A controversial document from the WSJ came out today containing Ken Lewis’ testimony before New York Attorney General involving the merger with Merrill Lynch. According to the testimony, he learned of Merrill’s worsening losses on December 13 when he was informed by their CFO Joe Price. Then, to the juicy part.
Mr. Lewis testifies about his discussions with Mr. Paulson about the possibility of Bank of America walking away from the Merrill deal, citing the “material adverse effect” clause in its merger agreement:
Mr. Lewis: I remember, for some reason, we wanted to follow up and see if any progress — as I recall, we actually, had not agreed to call a MAC [material adverse condition] after the conversation that we had, and so I tried to get in touch with Hank, and, as I recall, I got a number that was somebody at the Treasury kind of guard-like thing. He had a number for Hank, and Hank was out, I think, on his bike, and he — this is vague; I won’t get the words exactly right — and he said, “I’m going to be very blunt, we’re very supportive of Bank of America and we want to be of help, but” — I recall him saying “the government,” but that may or may not be the case — “does not feel it’s in your best interest for you to call a MAC, and that we feel strongly,” — I can’t recall if he said “we would remove the board and management if you called it” or if he said “we would do it if you intended to.” I don’t remember which one it was, before or after, and I said, “Hank, let’s deescalate this for a while. Let me talk to our board.” And the board’s reaction was one of “That threat, okay, do it. That would be systemic risk.” (emphasis mine)
Now that sounds like a threat. One more:
Mr. Lewis testifies about why he did not disclose Merrill’s losses to BofA shareholders:
Q: Had it been up to you would you [have] made the disclosure?
Mr. Lewis: It wasn’t up to me.
Q: Had it been up to you.
Mr. Lewis: It wasn’t.
Q: Why do you say it wasn’t up to you? Were you instructed not to tell your shareholders what the transaction was going to be?
Mr. Lewis: I was instructed that “We do not want a public disclosure.”
Q: Who said that to you?
Mr. Lewis: Paulson.
Mr. Lewis testifying as to what Mr. Paulson did not want a public disclosure of:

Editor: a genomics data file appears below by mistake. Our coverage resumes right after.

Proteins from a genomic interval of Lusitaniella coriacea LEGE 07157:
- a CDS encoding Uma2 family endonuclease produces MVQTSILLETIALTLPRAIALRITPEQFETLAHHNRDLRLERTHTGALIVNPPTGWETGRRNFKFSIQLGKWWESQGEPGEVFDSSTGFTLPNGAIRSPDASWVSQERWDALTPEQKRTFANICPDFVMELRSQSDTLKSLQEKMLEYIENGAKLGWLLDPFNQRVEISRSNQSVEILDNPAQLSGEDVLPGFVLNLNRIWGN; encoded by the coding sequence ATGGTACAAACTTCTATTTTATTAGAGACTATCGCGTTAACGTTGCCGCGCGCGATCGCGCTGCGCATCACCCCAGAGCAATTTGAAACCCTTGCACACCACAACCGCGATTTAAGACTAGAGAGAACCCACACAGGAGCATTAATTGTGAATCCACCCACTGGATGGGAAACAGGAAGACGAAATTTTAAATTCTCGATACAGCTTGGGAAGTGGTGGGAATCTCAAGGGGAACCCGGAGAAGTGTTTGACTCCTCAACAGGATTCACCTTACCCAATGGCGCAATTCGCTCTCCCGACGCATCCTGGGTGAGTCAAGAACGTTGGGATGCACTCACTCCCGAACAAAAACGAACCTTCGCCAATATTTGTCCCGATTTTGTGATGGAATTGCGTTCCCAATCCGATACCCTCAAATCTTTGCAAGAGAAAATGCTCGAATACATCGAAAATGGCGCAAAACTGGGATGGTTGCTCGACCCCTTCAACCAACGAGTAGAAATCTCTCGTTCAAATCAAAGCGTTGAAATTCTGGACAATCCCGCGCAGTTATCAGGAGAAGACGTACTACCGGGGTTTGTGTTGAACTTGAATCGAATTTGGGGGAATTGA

Q: A public disclosure of what?
Mr. Lewis: Of what they were going to be doing for us until it was completed.
This whole thing is like a soap on TV that has just begun. But definitely this could trigger a string of questions and even louder calls for the head of Lewis. From the looks of it, Lewis was trying to protect himself and some limited number of people versus protecting the bigger group of shareholders. It is probably makes sense to argue that had they not gone with the transaction, situation at the time would have been worse. But somehow I don’t buy the idea that it was really for the sake of minimizing the fear/panic in the market. After all, did we really expect the banks to be profitable? Or provided they incurred losses, did we really expect the losses to be steady? Furthermore, the manner by which this was done is questionable. Push through with the deal or they could bid farewell to the bank, push through or no additional capital, and be quiet about the losses or the situation could be worse (and/or he could be under fire even more for a firm that is losing money big time).
Lewis’ saving grace would probably only come from Merrill turning out to be a really good deal, but even so it would probably too late by then. He would be long gone from BofA.
Treasury clarified the issue and Fed defended itself today after a document containing the testimony of BofA’s Ken Lewis in February revealed statements by the CEO saying that he was urged by the two to be quiet about the losses of Merrill Lynch. Fed spokeswoman Michelle Smith cleared things out this afternoon in an email:
“No one at the Federal Reserve advised Ken Lewis or Bank of America on any questions of disclosure. It has long been the Federal Reserve’s view that questions of this nature are best addressed by individual institutions and their legal counsel, as they are in a position to understand clearly their obligations and responsibilities.”
In a separate message, a spokesperson for Paulson said:
“Secretary Paulson’s words were his own,” the spokesman said. “(Fed) Chairman (Ben) Bernanke did not instruct him to indicate any specific action the Fed might take.”
However, Neil Barofsky, the special government inspector general assigned to oversee the Troubled Asset Relief Program warned that conclusions not be reached easily about the words that were said.
“I would caution anyone from leaping to too many conclusions about what Secretary Paulson or Chairman Bernanke said until we’ve looked at all the facts and reported on them,” Barofsky, who said he witnessed Lewis’ testimony, told the economic panel. “The conclusion that one may draw that it’s black and white that there was an order from the United States government not to disclose this information, I don’t think it’s as crystal clear.”